Denti-Cal: Finally Reimbursing Parents the One-hundred and Eighty-six Mile Drive?

  • Post category:Op-Eds

Author: Tiff Trat

One-hundred and eighty-six miles. This is the distance I asked a newly-immigrated, single mother of four to drive in order for her heavily disabled son to receive the oral health care solutions he needed. She didn’t speak English, but she gratefully accepted the referral, likely thinking about which weekday she could possibly take off from work to take care of her son. She, like many parents surviving on a paycheck-by-paycheck basis, was determined to take care of her child, no matter the hurdles she had to overcome. Ironically, her biggest hurdle was the federally-sponsored program she so heavily relied on: Denti-Cal.

SB 75 was implemented in 2016 to ensure all children under the age of 19, regardless of their identity, background and immigration status have full-scope access to healthcare, including the ever-elusive option of dental care. This was a pivotal moment in healthcare reform, as early childhood caries is the most common disease amongst youths. Still, with more than 8 million participants eligible for the Denti-Cal program, most recent reports show that only 25% of beneficiaries had a dental visit in a given year. There may be two factors contributing to this discrepancy between access to care and utilization of care: low reimbursement rates for Denti-Cal providers and the elimination of adult dental benefits.

Until recently, dentists were not incentivized to serve their marginalized community members. In 2018, that state of California added $600 million in funding towards Denti-Cal, hoping for new provider participation, as reimbursement rates were previously the lowest in the nation. The state went as far as to organize a student loan repayment program in which fresh graduates can have their overwhelming dental school debt alleviated if they choose to serve in severely underserved areas for a set number of years. Still, Denti-Cal rates reimburse dentists only 70 to 90% that of commercial dental insurance rates. Lower reimbursements, added on the archetype of Denti-Cal patients tending to “no-show” and having more obstacles to their ultimate compliance, requires a truly passionate, public-health focused, individual to commit to the service.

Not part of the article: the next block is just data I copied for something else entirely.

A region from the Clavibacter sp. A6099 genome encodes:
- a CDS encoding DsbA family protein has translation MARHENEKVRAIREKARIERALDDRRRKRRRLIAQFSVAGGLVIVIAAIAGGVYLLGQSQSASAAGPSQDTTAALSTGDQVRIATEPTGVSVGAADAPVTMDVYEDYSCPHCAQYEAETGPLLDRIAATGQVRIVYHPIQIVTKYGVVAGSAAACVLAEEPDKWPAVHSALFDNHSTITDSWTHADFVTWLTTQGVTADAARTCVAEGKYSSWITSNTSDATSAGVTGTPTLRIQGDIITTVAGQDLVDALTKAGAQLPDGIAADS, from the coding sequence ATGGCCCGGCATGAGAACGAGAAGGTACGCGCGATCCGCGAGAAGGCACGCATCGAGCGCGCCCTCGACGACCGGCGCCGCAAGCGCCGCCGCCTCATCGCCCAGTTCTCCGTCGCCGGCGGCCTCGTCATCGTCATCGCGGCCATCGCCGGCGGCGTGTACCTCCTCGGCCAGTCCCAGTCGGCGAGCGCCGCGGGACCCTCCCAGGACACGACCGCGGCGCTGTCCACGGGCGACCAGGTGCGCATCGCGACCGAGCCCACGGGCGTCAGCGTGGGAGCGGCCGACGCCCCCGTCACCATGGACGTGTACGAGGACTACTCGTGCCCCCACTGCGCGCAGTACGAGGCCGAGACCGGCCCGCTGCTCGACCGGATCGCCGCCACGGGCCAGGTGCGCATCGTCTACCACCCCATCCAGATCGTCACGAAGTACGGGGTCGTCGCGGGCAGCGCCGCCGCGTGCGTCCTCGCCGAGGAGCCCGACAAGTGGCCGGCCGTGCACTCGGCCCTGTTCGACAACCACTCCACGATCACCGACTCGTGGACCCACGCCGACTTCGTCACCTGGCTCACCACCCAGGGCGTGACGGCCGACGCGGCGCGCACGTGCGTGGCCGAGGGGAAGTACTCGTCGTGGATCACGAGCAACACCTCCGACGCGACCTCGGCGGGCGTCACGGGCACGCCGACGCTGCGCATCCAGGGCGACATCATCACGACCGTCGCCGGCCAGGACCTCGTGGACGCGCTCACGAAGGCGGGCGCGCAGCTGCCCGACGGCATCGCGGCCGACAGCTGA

Surely, the state is trying: trying to answer a need for its most vulnerable populations, trying to get even the smallest niche of dentists to serve the underserved, and trying to ensure that no newly-immigrated, single mother of four has to choose between having enough money for weekly groceries and getting her heavily disabled son the care he needs. From the patient perspective, however, this attempt at increasing access to care is short-sighted. Ideally, there would be a family-model of care: educate the parents, and, in turn, they will educate their kids. With a cut in adult dental benefits, however, this motivation towards improving and maintaining oral health status is limited. The dentist is not just there to fill holes in teeth; the dentist is there to educate patients, disseminate information, and make an impact. 75% of beneficiaries are not receiving the oral healthcare services they have access to because they do not view their dentist as a resource- as a means of realizing the best version of themselves, whether that be through finally relieving that toothache or finally achieving that full, confident smile everyone deserves.

The state of California seems to be listening. Denti-Cal, which previously eliminated a handful of services desperately needed by their adult patients, now covers posterior root canals and crowns. It is taking some time for dentists to realize they can be reimbursed for these more complicated, as well as more common, especially amongst a high-caries-risk population, services. It is taking even more time for adult patients to realize they can go back to the dentist that quoted them thousands of dollars at their first comprehensive oral evaluation to receive the treatment they still desperately need, now, for free. With financial restrictions being slowly alleviated, the hope is that the traction for caring about one’s oral health status builds. Perhaps next year’s report on the impact of SB 75 will show not only more dental visits by Denti-Cal beneficiaries, but also more dental providers accepting Denti-Cal beneficiaries.